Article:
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The Triumph of Wikipedia

Richard Cooke, writing for Wired:

Yet in an era when Silicon Valley’s promises look less gilded than before, Wikipedia shines by comparison. It is the only not-for-profit site in the top 10, and one of only a handful in the top 100. It does not plaster itself with advertising, intrude on privacy, or provide a breeding ground for neo-Nazi trolling. Like Instagram, Twitter, and Facebook, it broadcasts user-generated content. Unlike them, it makes its product de-personified, collaborative, and for the general good. More than an encyclopedia, Wikipedia has become a community, a library, a constitution, an experiment, a political manifesto — the closest thing there is to an online public square. It is one of the few remaining places that retains the faintly utopian glow of the early World Wide Web. A free encyclopedia encompassing the whole of human knowledge, written almost entirely by unpaid volunteers: Can you believe that was the one that worked?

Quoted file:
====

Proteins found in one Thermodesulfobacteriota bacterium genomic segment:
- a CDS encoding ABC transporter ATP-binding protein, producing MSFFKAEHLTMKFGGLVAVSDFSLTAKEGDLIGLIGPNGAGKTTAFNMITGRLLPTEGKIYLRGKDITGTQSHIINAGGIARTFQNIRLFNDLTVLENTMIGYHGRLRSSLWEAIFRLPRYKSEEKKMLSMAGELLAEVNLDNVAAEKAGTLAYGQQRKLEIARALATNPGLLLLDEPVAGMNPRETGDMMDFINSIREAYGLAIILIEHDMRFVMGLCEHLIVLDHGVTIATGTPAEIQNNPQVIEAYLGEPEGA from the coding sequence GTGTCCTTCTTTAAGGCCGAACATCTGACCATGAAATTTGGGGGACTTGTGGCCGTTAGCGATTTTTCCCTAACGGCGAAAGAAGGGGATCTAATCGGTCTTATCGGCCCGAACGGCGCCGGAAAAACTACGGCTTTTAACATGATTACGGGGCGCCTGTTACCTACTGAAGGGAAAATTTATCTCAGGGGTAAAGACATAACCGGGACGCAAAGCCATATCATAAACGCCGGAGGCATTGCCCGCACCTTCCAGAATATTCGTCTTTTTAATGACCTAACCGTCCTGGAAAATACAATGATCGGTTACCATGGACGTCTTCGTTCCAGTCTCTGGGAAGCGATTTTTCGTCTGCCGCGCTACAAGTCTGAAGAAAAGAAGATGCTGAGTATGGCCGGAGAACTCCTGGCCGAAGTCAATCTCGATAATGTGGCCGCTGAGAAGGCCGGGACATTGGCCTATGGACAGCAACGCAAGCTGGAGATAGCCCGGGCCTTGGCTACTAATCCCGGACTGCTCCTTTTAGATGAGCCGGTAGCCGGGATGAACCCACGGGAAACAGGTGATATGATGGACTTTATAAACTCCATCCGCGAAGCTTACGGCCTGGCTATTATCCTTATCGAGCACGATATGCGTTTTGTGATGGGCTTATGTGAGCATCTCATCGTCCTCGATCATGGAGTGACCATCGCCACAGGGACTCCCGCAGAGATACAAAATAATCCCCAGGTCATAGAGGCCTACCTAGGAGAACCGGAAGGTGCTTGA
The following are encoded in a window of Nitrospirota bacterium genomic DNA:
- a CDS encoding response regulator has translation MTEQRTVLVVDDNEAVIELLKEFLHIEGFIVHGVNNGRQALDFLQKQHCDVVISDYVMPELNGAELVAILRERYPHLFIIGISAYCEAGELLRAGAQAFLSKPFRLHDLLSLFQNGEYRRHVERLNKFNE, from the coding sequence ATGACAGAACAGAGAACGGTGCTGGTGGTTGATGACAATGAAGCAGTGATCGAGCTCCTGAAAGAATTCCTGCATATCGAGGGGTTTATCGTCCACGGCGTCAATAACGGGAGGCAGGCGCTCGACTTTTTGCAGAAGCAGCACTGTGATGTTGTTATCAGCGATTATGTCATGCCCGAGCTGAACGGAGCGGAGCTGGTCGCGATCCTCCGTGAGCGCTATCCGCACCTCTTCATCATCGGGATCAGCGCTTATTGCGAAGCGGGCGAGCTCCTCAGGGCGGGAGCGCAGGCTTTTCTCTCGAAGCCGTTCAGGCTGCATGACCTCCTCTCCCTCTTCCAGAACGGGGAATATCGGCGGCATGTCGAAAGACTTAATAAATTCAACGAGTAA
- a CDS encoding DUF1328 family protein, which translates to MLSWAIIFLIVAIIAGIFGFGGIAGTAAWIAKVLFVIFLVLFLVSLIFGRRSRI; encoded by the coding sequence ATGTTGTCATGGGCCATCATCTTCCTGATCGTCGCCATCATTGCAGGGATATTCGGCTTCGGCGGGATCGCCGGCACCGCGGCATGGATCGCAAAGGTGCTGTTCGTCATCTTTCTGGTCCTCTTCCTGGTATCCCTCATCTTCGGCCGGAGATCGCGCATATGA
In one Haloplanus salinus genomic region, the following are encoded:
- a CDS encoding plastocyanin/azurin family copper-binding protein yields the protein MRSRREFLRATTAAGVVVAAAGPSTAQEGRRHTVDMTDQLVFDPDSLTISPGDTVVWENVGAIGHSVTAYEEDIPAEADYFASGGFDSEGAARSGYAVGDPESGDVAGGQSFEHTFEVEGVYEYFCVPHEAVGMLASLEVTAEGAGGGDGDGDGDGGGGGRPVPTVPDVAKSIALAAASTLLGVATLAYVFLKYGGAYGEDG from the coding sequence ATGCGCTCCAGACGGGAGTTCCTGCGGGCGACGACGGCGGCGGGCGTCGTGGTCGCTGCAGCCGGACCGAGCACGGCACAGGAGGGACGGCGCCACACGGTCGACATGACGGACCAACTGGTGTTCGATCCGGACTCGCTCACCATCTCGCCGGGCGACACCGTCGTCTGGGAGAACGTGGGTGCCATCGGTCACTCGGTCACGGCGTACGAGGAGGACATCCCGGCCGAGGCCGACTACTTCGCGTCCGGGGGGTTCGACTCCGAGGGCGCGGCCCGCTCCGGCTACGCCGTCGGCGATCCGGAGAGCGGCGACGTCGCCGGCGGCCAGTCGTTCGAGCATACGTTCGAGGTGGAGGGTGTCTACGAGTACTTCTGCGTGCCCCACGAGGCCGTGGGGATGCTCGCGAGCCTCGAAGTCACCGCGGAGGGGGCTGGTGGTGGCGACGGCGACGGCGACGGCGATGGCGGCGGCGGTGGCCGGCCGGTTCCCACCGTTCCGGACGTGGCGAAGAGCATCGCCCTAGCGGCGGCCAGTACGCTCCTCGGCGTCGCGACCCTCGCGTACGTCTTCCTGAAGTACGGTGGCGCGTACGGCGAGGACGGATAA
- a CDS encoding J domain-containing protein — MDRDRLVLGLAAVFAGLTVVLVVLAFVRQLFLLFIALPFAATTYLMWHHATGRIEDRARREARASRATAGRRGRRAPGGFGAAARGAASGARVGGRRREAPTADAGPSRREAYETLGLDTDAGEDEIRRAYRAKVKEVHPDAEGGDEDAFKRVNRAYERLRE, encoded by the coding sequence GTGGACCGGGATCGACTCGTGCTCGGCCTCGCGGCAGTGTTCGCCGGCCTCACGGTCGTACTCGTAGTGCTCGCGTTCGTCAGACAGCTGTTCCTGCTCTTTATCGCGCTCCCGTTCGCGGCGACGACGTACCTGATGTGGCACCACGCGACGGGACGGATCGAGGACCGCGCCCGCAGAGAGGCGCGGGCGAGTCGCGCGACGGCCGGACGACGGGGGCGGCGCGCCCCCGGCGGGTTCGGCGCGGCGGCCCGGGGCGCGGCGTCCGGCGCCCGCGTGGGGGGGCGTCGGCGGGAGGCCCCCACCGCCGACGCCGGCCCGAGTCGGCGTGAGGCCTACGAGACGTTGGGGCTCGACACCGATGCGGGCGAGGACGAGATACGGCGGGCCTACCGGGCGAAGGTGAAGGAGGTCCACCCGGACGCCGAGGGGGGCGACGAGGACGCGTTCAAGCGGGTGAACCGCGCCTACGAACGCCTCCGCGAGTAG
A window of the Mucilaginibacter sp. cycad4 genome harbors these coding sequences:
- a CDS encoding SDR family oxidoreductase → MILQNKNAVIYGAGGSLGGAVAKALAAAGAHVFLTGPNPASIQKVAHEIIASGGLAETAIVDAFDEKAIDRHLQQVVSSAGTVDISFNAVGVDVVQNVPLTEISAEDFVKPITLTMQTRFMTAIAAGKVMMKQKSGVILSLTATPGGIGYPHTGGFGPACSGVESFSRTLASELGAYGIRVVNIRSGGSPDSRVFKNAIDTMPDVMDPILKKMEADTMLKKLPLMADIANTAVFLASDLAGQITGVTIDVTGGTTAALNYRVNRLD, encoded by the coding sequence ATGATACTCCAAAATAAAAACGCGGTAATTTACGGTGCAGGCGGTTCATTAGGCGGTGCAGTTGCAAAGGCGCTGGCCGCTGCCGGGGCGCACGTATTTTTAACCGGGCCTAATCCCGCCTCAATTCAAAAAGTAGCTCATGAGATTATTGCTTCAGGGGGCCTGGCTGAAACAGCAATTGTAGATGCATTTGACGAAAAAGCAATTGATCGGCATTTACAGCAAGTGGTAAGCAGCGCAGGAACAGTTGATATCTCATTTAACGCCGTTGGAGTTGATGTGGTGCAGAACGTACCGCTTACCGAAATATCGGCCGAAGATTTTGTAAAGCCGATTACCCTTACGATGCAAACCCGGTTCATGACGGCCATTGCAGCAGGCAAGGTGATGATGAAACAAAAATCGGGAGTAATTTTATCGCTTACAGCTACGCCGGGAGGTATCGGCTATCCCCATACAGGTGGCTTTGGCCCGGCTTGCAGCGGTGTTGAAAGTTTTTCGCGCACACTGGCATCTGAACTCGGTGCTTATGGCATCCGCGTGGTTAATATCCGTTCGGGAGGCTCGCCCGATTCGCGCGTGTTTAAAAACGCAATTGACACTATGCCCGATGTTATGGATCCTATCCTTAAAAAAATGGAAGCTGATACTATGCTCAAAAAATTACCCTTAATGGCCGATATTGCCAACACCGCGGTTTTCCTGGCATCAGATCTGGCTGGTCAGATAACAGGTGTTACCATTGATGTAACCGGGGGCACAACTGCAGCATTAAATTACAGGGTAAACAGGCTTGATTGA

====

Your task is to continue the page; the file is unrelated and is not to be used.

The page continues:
Wikipedia is not perfect, but what is? The knock against Wikipedia when it started is that it wouldn’t work at all, that it was doomed to failure. Turns out, it not only works, it works very well. It’s an essential, irreplaceable resource today.

Monday, 24 February 2020